The European Parliament, Council and Commission have put in place a new technical measures regulation governing the conservation of fishery resources and the protection of marine ecosystems. The new legislation has been welcomed by Europêche, in particular the regionalisation aspect which is expected to bring simplification and decision-making closer to fishermen and coastal communities.
Europêche warns that alongside this, the fishing industry will need make efforts to adapt to and comply with the introduction of a new set of stricter rules, and the organisation also put it on record that it regrets that the negotiations of this founding pillar of the CFP were overshadowed by radical environmentalists attempting to discredit the fleet using pulse trawl gear and manipulate public opinion with its misleading campaign.
‘We are convinced the EU has delivered an important contribution towards simplification, consolidating in one single law measures, which up until now, were scattered in 30 different EU regulations. Nevertheless, since under the landing obligation fishers are fully responsible for the catches taken, they should have been permitted to choose the most appropriate gears. This would have allowed achieving greater selectivity so as to reduce as much as possible unwanted catches and further mitigate any possible environmental impact,’ said Europêche managing director Daniel Voces
He commented that after three years of hard negotiations and two previous failed attempts in 2002 and in 2004 to revise these rules, the EU has finally succeeded to adopt a new technical measures framework. The new legislation aims at modernising the existing rules on how, when and where fishermen may operate. The ultimate goal is to reduce catches of juveniles of commercial and non-commercial species, to improve species selectivity, to avoid catches of protected species, to reduce discards and to minimise environmental impacts.
Regarding the targets of the Regulation, the EU has introduced performance indicators to assess the effectiveness in achieving the CFP objectives. However, in order to accommodate the Commission’s demands to include quantifiable targets applicable across all EU seas, a new indicator referred to as the ‘optimal exploitation pattern’ was incorporated. This is a measure of how fishing pressure is distributed over the length composition of the fish stock. It depends on the selectivity of the gears used in a fishery and on the extent to which particular age/size classes are targeted. The ‘optimal exploitation pattern’ defines the average length of capture that optimises the growth of individuals in a stock.
‘Europêche disagrees with the introduction of this measure which has never been tested as a policy tool (particularly in a mixed fishery context), lacks scientific and socio-economic analysis, and will even be stricter than the MSY policy,’ Daniel Voces warns.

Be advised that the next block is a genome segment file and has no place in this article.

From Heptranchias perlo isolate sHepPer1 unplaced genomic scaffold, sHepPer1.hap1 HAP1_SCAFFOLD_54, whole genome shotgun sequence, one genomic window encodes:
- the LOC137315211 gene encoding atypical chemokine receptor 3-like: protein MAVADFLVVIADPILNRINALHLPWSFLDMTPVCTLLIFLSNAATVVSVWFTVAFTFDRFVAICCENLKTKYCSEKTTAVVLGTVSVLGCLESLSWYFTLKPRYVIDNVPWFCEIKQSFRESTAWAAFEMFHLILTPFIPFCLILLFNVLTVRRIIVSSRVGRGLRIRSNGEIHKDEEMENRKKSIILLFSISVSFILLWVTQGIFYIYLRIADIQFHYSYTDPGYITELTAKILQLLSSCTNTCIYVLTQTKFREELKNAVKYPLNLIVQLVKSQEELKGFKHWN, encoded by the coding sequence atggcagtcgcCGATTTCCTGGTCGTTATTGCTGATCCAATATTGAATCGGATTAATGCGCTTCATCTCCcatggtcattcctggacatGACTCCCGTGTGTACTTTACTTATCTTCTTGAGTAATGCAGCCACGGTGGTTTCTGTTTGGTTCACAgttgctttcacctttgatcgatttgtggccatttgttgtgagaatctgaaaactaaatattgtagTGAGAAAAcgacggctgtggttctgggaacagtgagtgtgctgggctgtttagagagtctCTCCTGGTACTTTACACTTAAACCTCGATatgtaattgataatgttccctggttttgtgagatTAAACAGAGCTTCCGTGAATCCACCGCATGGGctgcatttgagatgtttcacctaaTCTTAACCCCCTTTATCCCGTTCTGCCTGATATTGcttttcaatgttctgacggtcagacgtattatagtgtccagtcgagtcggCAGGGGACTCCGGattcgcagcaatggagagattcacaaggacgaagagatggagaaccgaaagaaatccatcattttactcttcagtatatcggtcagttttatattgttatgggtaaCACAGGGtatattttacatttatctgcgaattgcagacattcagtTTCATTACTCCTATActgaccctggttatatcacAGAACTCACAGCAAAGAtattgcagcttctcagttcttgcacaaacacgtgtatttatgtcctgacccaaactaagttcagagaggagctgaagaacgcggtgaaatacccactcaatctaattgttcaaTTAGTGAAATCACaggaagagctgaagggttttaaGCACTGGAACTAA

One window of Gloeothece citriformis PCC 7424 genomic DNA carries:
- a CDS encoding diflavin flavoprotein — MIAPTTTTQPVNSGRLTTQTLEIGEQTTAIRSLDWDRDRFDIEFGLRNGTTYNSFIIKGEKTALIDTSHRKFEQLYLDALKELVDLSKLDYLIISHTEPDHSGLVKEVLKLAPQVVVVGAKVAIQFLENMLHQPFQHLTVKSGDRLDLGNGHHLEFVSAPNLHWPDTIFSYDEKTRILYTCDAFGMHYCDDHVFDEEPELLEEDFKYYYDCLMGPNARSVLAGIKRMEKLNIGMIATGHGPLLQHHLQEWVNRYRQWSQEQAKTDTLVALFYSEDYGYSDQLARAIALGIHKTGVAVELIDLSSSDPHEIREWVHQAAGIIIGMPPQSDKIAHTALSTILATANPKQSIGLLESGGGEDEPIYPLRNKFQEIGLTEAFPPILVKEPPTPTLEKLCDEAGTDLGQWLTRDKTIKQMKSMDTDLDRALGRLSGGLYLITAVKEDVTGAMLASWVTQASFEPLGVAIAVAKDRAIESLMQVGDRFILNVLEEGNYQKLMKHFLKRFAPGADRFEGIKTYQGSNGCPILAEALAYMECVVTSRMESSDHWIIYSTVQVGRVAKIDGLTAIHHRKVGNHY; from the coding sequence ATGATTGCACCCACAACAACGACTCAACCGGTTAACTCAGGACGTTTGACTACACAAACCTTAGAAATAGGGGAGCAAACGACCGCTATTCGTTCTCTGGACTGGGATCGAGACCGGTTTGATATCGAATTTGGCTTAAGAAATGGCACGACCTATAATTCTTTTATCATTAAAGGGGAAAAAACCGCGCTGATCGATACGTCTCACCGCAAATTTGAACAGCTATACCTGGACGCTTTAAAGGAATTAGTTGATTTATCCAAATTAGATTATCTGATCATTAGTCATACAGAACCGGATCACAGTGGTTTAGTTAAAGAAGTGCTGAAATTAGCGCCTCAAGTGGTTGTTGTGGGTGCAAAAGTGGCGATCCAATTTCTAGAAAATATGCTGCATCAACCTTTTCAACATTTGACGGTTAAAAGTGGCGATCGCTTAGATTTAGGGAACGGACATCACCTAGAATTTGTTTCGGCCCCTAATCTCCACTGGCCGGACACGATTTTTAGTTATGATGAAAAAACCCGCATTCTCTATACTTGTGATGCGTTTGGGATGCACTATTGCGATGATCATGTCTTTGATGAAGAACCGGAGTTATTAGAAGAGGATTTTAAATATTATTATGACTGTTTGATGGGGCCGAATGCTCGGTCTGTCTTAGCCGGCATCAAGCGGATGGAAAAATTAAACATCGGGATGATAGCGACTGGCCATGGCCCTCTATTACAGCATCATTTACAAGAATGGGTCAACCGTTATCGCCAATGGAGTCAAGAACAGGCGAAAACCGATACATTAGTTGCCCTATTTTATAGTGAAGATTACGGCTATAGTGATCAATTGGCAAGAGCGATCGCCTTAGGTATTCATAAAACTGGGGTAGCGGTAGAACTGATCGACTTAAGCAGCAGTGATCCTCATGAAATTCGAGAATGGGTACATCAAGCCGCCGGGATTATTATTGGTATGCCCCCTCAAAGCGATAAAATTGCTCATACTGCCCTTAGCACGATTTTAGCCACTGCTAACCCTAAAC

‘We welcome the legislators’ agreement to eliminate current complex rules limiting the species composition making up the catch of the fishing vessel which do no longer make sense in the context of the landing obligation. Concerning mesh-sizes, baseline measurements are being set for the different sea areas. Fishermen will only be allowed to use smaller mesh sizes provided they can avoid by-catch of certain non-targeted species. Europêche is eagerly waiting to analyse the final text to check whether current mesh sizes have been maintained.’
According to Europêche, policymakers placed particular emphasis on the regionalisation of the framework in order to depart from overly prescriptive rules and micro-management. For that purpose, it was agreed to prioritise tailor-made multiannual plans for each region. In absence of such plans, it appears that Member States may adopt regional measures through joint recommendations.
The agreement includes mitigation measures for the reduction of incidental catches of sensitive species that go beyond the existing rules. Europêche is critical of the introduction of these measures in new sea areas adopted without a prior impact assessment confirming the need for such extension.
Policymakers took the decision to ban pulse fishing in all EU waters as from 30th June 2021, with the possibility for the Member States to ban it in their territorial waters from the day of entry into force of this Regulation.
‘Europêche regrets the negative socio-economic implications generated by this political decision which will affect 600 fishermen and their families and lead to an economic loss of € 21.5 million. Additionally, the agreement sets stricter conditions for the use of this, or any other, innovative fishing gear for scientific research in order to ensure that knowledge development and innovation is not hampered,’ Daniel Voces said.
‘Our fishermen will need to progressively adapt to the new legislative scenario, while at the same time facing Brexit uncertainty, coping with the full implementation of the landing obligation and the achievement of MSY exploitation levels for all stocks by 2020. We trust these measures will overall be capable of helping the industry accomplishing these objectives in the coming years.’
The political agreement will now have to formally be adopted by both the European Parliament and the Council.